I find myself using ActiveModel::Model quite a bit.

It’s a quick and easy way to supercharge your ruby objects with all kinds of functionality to make them compatible with ActionView (forms) and ActionPack (routing).

Aside from this compatibility, it makes your ruby object feel a bit more like an ActiveRecord object. In fact, much of ActiveModel was extracted from ActiveRecord during the Rails 3 refactors of old.

I often reach for it when making form objects using The Command Pattern.

class CancelSubscription
  include ActiveModel::Model

  validates :subscription, :presence => true
  validates :cancellation_date, :presence => true

  attr_accessor :subscription, :cancellation_date

  def execute
    # logic for canceling a subscription

form = CancelSubscription.new(
  subscription: subscription,
  cancellation_date: cancellation_date
form.valid? # => true / false
form.execute # => subscription cancelled!

Let’s take a closer look at ActiveModel::Model to see what it’s doing for us behind the scenes.

It implements the following methods:

  • initialize
  • persisted?

It includes these modules:

  • ActiveModel::AttributeAssignment
  • ActiveModel::Validations
  • ActiveModel::Conversion

It is extended with these modules:

  • ActiveModel::Naming
  • ActiveModel::Translation

Each of these modules serves a purpose, but can also be used in isolation.


This module is included for the sole purpose of making this work:

form = CancelSubscription.new
form.assign_attributes(subscription: subscription, cancellation_date: cancellation_date)
form.subscription # => subscription
form.cancellation_date # => cancellation_date

The ActiveModel::Model#initialize method uses this functionality to implement the ActiveRecord-like constructor interface:

form = CancelSubscription.new(
  subscription: subscription,
  cancellation_date: cancellation_date

It iterates over the hash of parameters passed into the constructor, assigning values using the setters you’re expected to have defined via attr_accessor.

If a setter hasn’t been defined, it will raise an UnknownAttributeError.


Validations define a rich class-level DSL for expressing what your model considers “valid”.

As a result, instances of the model gain a handful of methods allowing you to inquire about the validity (e.g model.valid?).

Once model.valid? has been called, it populates model.errors with error messages indicating that your model has attribute values that the classes’ validators consider invalid.

The model.errors method returns an instance of ActiveModel::Error, which is a hash-like object for accessing attribute errors and messages.

This is extremely useful, especially when constructing models from user-provided data or data from programmer provided configuration.

form = CancelSubscription.new
form.valid? # => false
form.errors.full_messages # => ["subscription can't be blank", "cancellation_date can't be blank"]

Validations comes with a whole sweet of built-in validations - some of which you’ve probably used with ActiveRecord. It also provides an easy way to define ad hoc validations via validate as well as a full-featured Validator interface for more re-usable validations.


As you may have guessed, this module is the glue between your model and the Rails i18n internationalization framework.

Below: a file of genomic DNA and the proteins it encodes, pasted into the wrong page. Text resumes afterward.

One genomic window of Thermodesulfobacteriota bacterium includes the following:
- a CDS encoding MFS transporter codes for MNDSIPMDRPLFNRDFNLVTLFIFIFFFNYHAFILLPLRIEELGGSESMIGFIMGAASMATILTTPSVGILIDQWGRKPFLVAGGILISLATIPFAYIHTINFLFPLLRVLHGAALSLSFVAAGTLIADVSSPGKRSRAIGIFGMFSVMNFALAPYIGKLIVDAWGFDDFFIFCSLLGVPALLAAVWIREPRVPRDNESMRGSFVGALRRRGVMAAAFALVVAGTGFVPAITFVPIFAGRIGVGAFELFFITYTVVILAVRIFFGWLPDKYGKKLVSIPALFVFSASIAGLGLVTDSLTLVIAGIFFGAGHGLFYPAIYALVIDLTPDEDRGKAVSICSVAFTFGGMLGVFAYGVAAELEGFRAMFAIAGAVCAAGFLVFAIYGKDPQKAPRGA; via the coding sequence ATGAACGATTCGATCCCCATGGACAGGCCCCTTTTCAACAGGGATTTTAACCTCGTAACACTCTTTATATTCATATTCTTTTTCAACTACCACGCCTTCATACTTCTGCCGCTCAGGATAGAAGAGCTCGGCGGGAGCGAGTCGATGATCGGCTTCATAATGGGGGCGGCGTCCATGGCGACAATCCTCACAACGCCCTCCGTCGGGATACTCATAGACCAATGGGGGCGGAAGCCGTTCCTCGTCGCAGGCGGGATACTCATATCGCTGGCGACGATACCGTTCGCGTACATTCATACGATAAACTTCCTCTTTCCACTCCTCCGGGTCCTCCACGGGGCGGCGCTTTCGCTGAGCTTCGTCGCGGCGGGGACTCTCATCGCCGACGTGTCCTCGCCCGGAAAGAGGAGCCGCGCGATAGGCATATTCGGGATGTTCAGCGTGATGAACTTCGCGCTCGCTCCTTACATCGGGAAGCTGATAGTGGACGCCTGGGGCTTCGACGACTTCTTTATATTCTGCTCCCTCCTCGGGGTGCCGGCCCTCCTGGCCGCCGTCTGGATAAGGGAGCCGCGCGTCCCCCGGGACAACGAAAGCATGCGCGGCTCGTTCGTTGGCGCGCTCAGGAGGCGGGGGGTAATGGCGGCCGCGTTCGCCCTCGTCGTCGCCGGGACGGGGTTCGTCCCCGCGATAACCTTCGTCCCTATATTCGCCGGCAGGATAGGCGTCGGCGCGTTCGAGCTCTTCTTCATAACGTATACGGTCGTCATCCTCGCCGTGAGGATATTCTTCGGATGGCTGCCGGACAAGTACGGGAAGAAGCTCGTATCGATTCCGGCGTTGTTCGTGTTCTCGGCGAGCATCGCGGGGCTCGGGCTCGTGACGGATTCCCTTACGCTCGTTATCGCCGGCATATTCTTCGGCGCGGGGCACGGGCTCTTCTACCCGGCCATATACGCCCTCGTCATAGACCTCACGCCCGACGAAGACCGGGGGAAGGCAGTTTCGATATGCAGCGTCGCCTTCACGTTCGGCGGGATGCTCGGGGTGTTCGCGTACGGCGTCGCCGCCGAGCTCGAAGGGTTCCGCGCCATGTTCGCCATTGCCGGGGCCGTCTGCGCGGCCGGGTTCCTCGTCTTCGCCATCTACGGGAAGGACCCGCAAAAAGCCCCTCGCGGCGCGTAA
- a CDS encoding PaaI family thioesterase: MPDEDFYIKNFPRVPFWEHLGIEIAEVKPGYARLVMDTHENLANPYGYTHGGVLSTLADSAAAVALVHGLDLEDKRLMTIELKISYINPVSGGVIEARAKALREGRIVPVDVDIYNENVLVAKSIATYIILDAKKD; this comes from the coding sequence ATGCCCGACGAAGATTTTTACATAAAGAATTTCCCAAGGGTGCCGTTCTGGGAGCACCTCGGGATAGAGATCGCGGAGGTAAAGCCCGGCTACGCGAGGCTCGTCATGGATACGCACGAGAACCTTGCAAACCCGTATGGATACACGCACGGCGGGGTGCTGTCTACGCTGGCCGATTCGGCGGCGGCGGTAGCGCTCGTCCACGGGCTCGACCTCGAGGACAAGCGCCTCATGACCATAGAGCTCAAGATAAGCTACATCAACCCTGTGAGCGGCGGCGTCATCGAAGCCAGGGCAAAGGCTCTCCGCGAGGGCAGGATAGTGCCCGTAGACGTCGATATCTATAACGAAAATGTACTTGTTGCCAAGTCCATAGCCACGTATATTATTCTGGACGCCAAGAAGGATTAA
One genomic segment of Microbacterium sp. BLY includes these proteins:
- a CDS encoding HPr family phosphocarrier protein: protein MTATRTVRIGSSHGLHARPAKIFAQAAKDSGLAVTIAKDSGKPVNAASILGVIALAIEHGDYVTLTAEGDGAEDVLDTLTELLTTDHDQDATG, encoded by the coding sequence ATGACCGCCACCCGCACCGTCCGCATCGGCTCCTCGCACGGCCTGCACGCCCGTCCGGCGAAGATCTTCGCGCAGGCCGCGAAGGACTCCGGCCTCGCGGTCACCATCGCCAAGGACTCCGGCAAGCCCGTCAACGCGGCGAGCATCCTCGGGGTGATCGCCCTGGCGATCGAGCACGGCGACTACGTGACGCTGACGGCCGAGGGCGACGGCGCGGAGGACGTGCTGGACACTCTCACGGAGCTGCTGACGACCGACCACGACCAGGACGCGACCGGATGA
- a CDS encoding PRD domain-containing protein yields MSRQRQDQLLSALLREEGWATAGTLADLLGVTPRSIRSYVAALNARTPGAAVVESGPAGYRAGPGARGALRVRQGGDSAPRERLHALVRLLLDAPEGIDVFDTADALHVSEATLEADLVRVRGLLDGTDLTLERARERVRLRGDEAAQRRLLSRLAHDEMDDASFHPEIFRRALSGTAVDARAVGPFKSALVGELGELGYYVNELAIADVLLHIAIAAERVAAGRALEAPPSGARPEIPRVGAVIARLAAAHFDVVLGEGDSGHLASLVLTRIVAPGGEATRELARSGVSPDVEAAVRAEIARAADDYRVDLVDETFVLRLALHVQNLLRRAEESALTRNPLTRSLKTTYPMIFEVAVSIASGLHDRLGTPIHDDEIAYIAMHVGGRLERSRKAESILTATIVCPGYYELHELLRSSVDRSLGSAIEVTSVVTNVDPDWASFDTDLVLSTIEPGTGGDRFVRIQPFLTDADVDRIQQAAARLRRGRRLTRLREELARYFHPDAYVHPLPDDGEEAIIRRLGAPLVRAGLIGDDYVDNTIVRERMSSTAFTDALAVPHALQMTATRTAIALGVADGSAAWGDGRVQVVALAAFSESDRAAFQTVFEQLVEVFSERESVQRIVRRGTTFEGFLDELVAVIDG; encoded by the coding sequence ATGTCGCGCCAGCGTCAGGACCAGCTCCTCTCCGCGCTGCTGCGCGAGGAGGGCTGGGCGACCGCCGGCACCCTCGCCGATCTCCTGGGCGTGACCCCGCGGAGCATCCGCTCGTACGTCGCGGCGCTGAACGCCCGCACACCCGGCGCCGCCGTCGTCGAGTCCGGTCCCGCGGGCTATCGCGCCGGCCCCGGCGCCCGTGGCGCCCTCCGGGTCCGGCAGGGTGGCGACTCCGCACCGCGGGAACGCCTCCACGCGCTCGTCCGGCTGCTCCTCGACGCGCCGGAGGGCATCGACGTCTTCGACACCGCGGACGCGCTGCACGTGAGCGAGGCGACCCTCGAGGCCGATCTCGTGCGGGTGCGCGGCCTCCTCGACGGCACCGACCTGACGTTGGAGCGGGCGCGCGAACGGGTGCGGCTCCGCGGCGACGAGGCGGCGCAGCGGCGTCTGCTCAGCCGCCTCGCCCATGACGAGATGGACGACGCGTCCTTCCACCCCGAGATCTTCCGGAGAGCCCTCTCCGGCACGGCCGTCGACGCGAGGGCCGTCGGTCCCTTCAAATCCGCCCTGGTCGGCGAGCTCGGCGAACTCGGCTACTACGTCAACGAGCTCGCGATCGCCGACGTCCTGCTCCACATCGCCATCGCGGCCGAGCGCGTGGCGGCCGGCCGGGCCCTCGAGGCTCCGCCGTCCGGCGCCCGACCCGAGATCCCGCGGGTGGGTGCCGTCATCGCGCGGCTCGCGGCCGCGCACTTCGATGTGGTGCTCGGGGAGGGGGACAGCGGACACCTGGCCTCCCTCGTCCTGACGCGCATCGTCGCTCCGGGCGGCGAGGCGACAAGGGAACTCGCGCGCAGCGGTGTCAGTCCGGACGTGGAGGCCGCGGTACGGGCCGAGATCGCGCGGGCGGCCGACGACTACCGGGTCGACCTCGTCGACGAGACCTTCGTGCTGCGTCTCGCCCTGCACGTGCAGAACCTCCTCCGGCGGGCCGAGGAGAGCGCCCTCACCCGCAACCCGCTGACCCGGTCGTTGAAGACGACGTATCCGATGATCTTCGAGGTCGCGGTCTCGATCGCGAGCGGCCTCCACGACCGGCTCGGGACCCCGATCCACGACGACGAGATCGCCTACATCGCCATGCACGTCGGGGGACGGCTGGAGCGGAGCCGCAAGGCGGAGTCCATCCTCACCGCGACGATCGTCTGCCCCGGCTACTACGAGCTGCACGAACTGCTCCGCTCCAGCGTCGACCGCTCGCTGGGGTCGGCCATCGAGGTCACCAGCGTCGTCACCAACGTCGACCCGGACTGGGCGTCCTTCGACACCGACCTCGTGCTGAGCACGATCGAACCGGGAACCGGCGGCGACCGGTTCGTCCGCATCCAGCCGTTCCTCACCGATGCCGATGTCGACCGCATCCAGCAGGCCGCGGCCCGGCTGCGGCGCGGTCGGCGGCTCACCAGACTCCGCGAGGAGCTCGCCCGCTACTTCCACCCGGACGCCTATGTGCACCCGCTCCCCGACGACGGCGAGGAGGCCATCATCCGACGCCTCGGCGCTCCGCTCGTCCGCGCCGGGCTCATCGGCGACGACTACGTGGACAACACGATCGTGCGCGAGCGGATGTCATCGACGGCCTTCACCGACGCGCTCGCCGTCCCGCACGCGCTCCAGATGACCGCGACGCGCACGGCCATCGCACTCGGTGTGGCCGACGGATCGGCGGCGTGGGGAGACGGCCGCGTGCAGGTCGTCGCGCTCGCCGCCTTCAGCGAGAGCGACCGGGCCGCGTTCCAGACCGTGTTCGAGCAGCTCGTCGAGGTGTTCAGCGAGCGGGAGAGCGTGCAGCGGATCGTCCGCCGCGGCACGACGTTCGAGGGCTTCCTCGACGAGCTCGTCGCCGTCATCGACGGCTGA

This module exposes a class level interface for defining translations that correspond to your attributes a la:

# => Fecha de cancelación

Also, it allows you to define an i18n_scope method to control the expected i18n key path for your model’s translations.


Extending this module gives you a class method called model_name that returns an instance of ActiveModel::Name. Also, instances of your class will delegate the model_name to your class.

ActiveModel::Name implements much of what powers Rails’ “convention over configuration” by taking the name of your class and hooking it up with ActiveSupport::Inflector.

Understanding how this module works really pulls the curtain back from the infamous “Rails’ Magic”.


Continuing the “Rails Magic” misnomer, Conversion is another common source of confusion.

It does the job of extracting data from your model to further inform rails conventions such as:

  • Finding partial paths via to_partial_path
  • Constructing URLs via to_param

Worth noting that by default to_param will return nil unless your model is persisted?. However, you can certainly implement it yourself to your liking.

Putting It All Together

Hopefully, now you see that ActiveModel::Model is nothing more than a series of modules meant to make your Ruby objects work more seamlessly with the Rails framework.

Once you realize what they do, it’s pretty easy to customize them or omit them entirely to suit your needs.

For example, a few things that bother me about ActiveModel::Model:

  1. I like to utilize keword args to fail fast.
  2. I dislike having to call super if I need to modify the constructor.
  3. I don’t like that calling code has access to setters from attr_accessor.
module FormModel
  extend ActiveSupport::Concern

  include ActiveModel::Validations
  include ActiveModel::Conversion

  included do
    extend ActiveModel::Naming
    extend ActiveModel::Translation

  def persisted?

Now I can do something like this, opting out of the AttributeAssignment behavior I don’t care for:

class CancelSubscription
  include FormModel

  validates :subscription, :presence => true
  validates :cancellation_date, :presence => true

  attr_reader :subscription, :cancellation_date

  def initialize(subscription:, cancellation_date: Time.zone.today)
    @subscription = subscription
    @cancellation_date = cancellation_date

  def execute
    # logic for canceling a subscription